His father wished him to enter business, but circumstances ultimately enabled him to follow his own desire of becoming a physician, and in 1848 he entered the Medical School of University College London. There he had a brilliant career, and obtained his degree at London University in 1851 with the highest honors in anatomy and surgery. In 1851 he married Miss Kate Loder, a talented pianist, who, though stricken with paralysis soon afterwards, was always a devoted helpmate to him. In 1853 he was appointed assistant surgeon at University College Hospital, becoming full surgeon in 1863, professor of clinical surgery in 1866, and consulting surgeon in 1874. In 1884 he became professor of surgery and pathology in the Royal College of Surgeons, which in 1852 had awarded him the Jacksonian Prize for an essay on the Pathology and Treatment of Stricture of the Urethra (on stenosis of the urethra, a very common condition in the times of gonorrhea and other sexually transmitted diseases), and again in 1860 for another on the Health and Morbid Anatomy of the Prostate Gland. These two memoirs indicate the medical specialty to which he devoted his main attention, namely urology. Specializing in the surgery of the genito-urinary tract, and in particular in that of the bladder, he went to Paris to study under Jean Civiale (1796-1867), who in the first quarter of the 19th century proved that it is possible to crush a stone within the human bladder and invented the first surgical instrument for this minimally invasive surgery. After his return he soon acquired a high reputation as a skilful operator in that class of disease.
In 1863, when the King of Belgium was suffering from kidney stones, he was called to Brussels to consult in the case, and after some difficulties was allowed to perform the operation of lithotripsy: this was quite successful, and in recognition of his skill Thompson was appointed surgeon-extraordinary to the King, an appointment which was continued by Léopold II. Nearly ten years later he carried out a similar operation on the former Emperor Napoléon III; however, the Emperor died four days after, not from the surgical interference, as was proved by the post-mortem examination, but from uremia.
Besides devising various operative improvements in the treatment of the disorders which were his speciality, Sir Henry Thompson wrote various books and papers dealing with them, including Clinical Lectures on Diseases of the Urinary Organs, Practical Lithotomy and Lithotrity, Tumours of the Bladder, Suprapubic Lithotomy, and Preventive Treatment of Calculus Disease. Among other books of a medical character that came from his pen were Food and Feeding, and Diet in Relation to Age and Activity, both of which passed through a number of editions.
In 1874 he took a foremost part in founding the Cremation Society of Great Britain, of which he was the first president; and not only was he active in urging the advantages of cremation as a means of disposing of the body after death, but also did much towards the removal of the legal restrictions by which it was at first sought to prevent its practice in England. On various occasions he denounced the slackness and inefficiency of the methods of death certification prevalent in Great Britain, and in 1892 his agitation was instrumental in procuring the appointment of a select committee to inquire into the matter; its report, published in the following year, in great measure confirmed his criticisms and approved the remedies he suggested.
But medicine and hygiene by no means exhaust the list of Sir Henry Thompson's activities. In art he was an accomplished sketcher and, moreover, an amateur of painting whose pictures were hung at the Royal Academy of Arts and in the Paris Salon. About 1870 he began to get together his famous collection of Chinese porcelain, in particular of old blue and white Nanking; this in time became so large that he could no longer find room for it, and most of it was sold. A catalogue of it, illustrated by himself and James Whistler, was published in 1878.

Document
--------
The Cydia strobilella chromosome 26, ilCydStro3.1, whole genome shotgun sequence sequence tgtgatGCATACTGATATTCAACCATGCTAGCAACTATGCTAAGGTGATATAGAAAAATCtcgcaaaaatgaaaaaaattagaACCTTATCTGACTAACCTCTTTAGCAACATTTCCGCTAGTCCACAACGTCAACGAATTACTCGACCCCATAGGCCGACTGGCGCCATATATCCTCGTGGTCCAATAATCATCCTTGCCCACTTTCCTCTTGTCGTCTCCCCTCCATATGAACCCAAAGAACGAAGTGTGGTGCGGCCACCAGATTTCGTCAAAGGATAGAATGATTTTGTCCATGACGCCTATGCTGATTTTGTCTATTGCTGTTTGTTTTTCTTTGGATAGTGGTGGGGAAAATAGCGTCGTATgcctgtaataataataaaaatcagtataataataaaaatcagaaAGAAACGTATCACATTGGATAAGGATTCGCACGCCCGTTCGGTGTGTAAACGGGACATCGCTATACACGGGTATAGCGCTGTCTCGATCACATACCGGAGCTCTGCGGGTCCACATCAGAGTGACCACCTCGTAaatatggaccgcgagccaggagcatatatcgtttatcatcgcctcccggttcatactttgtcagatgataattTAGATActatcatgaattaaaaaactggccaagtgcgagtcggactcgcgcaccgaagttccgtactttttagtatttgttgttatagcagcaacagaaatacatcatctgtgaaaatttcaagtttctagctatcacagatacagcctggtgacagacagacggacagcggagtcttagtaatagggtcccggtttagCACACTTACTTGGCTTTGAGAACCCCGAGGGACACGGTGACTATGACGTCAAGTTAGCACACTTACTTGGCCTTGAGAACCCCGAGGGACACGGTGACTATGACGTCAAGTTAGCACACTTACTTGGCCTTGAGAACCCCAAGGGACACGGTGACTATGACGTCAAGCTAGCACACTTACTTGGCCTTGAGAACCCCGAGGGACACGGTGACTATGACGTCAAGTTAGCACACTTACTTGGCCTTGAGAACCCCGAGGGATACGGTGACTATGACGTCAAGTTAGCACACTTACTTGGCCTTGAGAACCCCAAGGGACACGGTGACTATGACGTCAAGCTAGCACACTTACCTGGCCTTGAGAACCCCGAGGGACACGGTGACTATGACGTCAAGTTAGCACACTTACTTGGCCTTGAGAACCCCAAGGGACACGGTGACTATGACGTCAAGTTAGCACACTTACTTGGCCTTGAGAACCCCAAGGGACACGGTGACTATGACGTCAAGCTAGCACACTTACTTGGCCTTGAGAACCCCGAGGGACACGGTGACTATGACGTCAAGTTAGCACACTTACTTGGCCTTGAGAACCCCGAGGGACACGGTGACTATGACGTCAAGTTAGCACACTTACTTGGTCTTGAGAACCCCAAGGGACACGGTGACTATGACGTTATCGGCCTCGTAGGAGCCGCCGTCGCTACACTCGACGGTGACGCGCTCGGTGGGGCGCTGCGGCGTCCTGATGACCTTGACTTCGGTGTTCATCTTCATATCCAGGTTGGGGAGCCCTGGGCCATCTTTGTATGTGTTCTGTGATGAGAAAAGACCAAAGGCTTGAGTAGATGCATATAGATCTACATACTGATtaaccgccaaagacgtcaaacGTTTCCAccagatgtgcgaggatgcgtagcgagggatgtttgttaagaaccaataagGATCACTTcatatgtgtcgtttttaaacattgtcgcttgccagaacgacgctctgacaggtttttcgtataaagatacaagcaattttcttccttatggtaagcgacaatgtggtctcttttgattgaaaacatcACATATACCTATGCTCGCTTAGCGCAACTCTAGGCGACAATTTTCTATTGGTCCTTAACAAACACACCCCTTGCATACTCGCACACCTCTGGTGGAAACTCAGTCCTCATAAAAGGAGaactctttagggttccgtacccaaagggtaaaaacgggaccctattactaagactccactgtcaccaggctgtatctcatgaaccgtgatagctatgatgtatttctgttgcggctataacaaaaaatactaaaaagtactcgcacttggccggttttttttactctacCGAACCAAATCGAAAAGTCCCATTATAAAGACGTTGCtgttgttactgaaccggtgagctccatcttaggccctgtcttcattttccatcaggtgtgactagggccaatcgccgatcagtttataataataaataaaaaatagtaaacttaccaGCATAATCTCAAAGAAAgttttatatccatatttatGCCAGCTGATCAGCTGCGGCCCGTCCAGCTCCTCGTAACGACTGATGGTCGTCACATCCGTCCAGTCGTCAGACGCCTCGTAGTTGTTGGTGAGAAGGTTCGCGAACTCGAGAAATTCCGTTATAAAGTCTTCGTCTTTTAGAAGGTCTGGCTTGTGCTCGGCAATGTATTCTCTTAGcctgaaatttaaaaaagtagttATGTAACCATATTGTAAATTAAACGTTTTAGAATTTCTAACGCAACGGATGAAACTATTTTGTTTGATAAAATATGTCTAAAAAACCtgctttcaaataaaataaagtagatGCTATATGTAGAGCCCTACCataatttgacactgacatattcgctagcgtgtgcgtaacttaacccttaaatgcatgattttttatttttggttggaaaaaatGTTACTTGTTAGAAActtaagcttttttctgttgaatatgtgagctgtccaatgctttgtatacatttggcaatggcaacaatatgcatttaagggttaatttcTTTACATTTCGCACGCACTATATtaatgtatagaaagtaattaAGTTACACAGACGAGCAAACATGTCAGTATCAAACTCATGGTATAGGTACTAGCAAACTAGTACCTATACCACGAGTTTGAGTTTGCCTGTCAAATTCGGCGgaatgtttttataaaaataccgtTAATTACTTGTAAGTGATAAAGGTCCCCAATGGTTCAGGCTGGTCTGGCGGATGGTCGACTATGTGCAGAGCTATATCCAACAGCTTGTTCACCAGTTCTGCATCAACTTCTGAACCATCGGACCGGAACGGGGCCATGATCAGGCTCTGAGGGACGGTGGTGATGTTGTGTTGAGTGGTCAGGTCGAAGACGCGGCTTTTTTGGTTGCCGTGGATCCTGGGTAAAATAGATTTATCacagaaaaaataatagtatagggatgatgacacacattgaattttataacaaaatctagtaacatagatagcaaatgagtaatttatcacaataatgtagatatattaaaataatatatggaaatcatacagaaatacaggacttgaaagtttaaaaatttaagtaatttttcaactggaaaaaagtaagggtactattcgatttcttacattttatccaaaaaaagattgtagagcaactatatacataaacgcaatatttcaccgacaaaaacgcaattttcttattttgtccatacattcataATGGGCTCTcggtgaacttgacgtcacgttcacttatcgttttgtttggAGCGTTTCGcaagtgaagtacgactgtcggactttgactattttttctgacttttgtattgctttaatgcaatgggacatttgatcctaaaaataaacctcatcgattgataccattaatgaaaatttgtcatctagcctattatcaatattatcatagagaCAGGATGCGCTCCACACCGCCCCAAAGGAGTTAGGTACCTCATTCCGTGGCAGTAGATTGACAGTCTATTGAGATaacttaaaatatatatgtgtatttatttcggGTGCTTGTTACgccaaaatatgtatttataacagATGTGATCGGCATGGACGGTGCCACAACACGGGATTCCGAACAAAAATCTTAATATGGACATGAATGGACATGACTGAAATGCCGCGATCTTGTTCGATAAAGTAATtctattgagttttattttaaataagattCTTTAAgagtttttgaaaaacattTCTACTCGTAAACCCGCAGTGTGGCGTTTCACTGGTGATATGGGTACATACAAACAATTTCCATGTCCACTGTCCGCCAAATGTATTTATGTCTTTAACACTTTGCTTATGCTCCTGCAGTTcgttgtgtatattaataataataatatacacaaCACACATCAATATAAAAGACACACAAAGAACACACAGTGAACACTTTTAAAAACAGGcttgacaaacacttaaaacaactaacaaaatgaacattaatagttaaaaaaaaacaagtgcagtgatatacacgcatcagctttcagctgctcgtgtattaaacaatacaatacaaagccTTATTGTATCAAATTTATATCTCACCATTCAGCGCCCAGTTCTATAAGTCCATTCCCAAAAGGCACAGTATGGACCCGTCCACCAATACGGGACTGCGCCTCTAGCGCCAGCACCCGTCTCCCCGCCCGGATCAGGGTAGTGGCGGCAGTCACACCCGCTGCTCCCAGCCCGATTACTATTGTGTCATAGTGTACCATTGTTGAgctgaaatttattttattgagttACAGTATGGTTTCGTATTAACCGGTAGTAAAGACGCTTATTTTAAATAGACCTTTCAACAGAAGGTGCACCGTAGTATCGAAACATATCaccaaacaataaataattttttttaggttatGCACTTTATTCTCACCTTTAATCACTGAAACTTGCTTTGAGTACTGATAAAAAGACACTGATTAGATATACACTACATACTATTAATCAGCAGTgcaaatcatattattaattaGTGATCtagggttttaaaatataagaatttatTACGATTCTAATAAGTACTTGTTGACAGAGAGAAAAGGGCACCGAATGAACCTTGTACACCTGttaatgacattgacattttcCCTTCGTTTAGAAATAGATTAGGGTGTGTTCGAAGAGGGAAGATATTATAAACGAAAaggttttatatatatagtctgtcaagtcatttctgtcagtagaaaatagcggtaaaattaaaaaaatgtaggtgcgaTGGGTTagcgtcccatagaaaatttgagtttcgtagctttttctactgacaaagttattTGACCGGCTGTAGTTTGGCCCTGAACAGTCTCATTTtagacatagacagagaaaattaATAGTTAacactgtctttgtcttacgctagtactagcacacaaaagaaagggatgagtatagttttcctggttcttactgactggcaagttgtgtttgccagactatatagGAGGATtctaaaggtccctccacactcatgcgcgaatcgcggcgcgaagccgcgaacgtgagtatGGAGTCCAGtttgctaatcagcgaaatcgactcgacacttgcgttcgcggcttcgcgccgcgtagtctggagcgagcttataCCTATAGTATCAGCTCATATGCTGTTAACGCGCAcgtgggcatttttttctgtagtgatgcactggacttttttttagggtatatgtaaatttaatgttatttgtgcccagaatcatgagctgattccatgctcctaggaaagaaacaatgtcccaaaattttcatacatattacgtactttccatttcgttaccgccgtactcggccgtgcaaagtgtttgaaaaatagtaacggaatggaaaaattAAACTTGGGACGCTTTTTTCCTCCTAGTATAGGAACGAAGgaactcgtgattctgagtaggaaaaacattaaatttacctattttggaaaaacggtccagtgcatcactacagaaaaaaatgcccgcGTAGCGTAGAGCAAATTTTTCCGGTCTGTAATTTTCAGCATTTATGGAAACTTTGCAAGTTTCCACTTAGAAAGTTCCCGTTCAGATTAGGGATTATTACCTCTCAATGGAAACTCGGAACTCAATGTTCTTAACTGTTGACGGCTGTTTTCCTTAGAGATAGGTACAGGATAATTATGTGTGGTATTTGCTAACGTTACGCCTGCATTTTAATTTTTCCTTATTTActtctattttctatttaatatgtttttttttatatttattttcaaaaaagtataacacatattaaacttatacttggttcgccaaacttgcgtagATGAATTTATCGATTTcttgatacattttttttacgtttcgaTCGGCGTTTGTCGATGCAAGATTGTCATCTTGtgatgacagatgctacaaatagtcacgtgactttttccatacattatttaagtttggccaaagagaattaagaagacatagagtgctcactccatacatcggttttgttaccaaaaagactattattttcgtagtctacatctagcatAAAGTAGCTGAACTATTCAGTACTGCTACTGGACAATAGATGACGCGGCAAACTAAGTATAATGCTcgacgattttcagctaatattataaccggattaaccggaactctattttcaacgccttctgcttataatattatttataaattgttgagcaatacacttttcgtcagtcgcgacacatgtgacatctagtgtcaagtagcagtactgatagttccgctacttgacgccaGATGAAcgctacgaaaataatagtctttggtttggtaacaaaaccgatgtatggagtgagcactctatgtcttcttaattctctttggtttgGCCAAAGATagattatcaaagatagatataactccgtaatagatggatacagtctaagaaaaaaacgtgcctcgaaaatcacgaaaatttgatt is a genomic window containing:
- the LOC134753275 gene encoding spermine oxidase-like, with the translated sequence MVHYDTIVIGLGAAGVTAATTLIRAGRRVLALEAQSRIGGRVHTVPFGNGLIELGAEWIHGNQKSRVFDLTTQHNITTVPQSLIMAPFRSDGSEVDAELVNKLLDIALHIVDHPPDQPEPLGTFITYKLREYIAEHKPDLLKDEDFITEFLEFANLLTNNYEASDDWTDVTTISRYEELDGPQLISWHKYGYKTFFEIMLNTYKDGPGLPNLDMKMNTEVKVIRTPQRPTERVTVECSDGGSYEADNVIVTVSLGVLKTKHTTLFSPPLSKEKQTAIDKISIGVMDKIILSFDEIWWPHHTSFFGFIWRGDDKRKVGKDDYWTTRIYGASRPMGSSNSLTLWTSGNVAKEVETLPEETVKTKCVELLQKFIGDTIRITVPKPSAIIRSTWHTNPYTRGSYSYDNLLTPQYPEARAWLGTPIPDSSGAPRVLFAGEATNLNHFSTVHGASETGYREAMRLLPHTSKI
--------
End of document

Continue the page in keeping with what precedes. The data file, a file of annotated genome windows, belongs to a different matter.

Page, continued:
He became also notorious in the art of gastronomy. In his famous "octaves" he was said to have elevated the giving of dinner parties into a fine art. The number of courses and of guests was alike eight, and both were selected with the utmost care and discrimination to promote the "feast of reason and the flow of soul."
In literature, in addition to more serious works, he produced two novels, Charley Kingston's Aunt (1885) and All But (1886), which met with considerable success.
In science he became a devotee of astronomy, and for a time maintained a private astronomical observatory in his house at Molesey. He further did much to promote astronomical study in Great Britain by presenting Royal Greenwich Observatory with some of the finest instruments now among its equipment, his gifts including a photographic heliograph of 9-inch aperture; a 30-inch reflecting telescope, and a large refracting telescope having an object glass of 26 inches of diameter and a focal length of 22 feet. The offer of the last instrument was made in 1894. Its manufacture was undertaken by Sir Howard Grubb of Dublin, and its erection was completed in 1897. It added greatly to the instrumental resources of Greenwich, especially for photographic work, and its importance may be gauged from the fact that both in aperture and focal length it is double the size of any instrument possessed by the observatory at the time it was put in place.
Thompson died on April 18 1904. His family consisted of an only son, Herbert, a barrister and well-known egyptologist, who succeeded to the baronetcy, and two daughters, of whom the elder (author of a valuable Handbook to the Public Picture Galleries of Europe, first published in 1877), married Archdeacon Watkins of Durham, and the younger one married the Rev. H. de Candole.